Space smells of steak say astronauts who detect ‘beef’ leaving boffins baffled

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    Boffins are baffled why space smells of steak.

    Astronauts returning from spacewalks have described experiencing an odour of barbecued beef. Others have described it as spent gunpowder or metal welding. Most reported they liked the unusual whiff.

    Experts have even turned it into an aftershave called Eau de Space. The smell is used in training to help prepare astronauts for what they will experience in future. But experts are struggling to agree on what actually causes the pong.

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    One theory is it is the result of ultraviolet rays from the Sun triggering a chemical reaction with oxygen floating around the International Space Station. Another is it comes from stellar explosions.

    When stars die they generate smelly molecules known as polycyclic aromatic hydrocarbons which are found in coal, food and oil. But Miranda Nelson, a spacewalk flight controller in Mission Control at NASA's Johnson Space Center in Houston, said both possible explanations lack data from official studies.

    Astrophysicist Ofek Birnholtz told website Live Science no-one has directly breathed in the smell of space and lived to tell the tale. Astronauts protect themselves in spacecraft, spacesuits and space stations since direct exposure would, of course, kill them.

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    Spacesuits tend to smell of plastic, but upon removing their helmets after returning from spacewalks astronauts have regularly caught a whiff of an odd odour clinging to their suits, gloves and tools. Their compatriots have also noticed the scent wafting in when the airlock doors are opened.

    NASA astronaut Dominic Antonelli said: “Space definitely has a smell that's different than anything else."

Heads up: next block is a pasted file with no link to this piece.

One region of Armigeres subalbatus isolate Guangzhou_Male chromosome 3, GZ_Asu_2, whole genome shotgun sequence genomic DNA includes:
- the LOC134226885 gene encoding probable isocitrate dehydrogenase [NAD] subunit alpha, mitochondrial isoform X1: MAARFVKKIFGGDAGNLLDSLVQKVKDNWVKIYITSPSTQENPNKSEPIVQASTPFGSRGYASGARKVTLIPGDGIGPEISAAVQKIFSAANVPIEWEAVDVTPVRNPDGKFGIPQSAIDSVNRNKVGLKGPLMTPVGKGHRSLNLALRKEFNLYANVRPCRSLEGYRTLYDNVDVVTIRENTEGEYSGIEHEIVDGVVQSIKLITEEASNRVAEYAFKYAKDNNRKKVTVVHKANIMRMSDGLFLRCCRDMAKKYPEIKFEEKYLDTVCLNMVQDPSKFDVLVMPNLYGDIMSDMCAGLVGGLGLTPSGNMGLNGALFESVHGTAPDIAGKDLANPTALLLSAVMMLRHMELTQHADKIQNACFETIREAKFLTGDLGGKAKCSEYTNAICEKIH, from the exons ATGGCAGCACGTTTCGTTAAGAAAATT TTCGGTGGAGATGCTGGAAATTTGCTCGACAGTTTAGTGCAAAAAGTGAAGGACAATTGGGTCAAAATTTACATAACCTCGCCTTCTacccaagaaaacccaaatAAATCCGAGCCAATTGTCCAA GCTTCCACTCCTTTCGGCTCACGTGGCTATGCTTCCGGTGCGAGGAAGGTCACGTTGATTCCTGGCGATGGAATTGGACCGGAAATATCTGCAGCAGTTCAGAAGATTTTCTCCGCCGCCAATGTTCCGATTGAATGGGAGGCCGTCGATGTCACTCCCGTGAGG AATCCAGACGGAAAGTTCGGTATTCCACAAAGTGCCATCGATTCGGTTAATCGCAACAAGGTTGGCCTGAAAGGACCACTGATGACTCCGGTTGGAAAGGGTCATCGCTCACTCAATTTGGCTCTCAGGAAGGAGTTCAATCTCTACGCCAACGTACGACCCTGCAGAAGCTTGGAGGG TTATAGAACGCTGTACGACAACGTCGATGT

Don Pettit, a fellow astronaut at the US space agency, wrote in a NASA blog: “The best description I can come up with is metallic – a rather pleasant sweet metallic sensation. It reminded me of my college summers where I laboured for many hours with an arc welding torch repairing heavy equipment for a small logging outfit. It reminded me of pleasant sweet smelling welding fumes. That is the smell of space.”

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    Pettit, who has been on two missions aboard the International Space Station, said he had also got a whiff of roast bee. Fellow spaceman Kevin Ford said: “It's like something I haven't ever smelled before, but I'll never forget it.”

    Biochemist Steve Pearce, who combed through astronaut interviews to help him craft a NASA-commissioned scent, said overall astronauts compared the smell of space to "hot metal, burnt meat, burnt cakes, spent gunpowder and welding of metal”.

    The Eau de Space scent he created has sold well. But he conceded to be fair there are really very few people who have truly experienced the smell of space and could comment on its realism.

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    Louis Allamandola, founder and director of the Astrophysics and Astrochemistry Lab at NASA Ames Research Center, told Popular Science it was not a surprise the Solar System smelled as it is rich in carbon and low in oxygen. “Just like a car, if you starve it of oxygen you start to see black soot and get a foul smell,” he said.

    Oxygen-rich stars have aromas reminiscent of a charcoal grill. In dark pockets of the universe molecular clouds full of tiny dust particles will host a wide range of odours from wafts of sweet sugar to the rotten-egg stench of sulphur.

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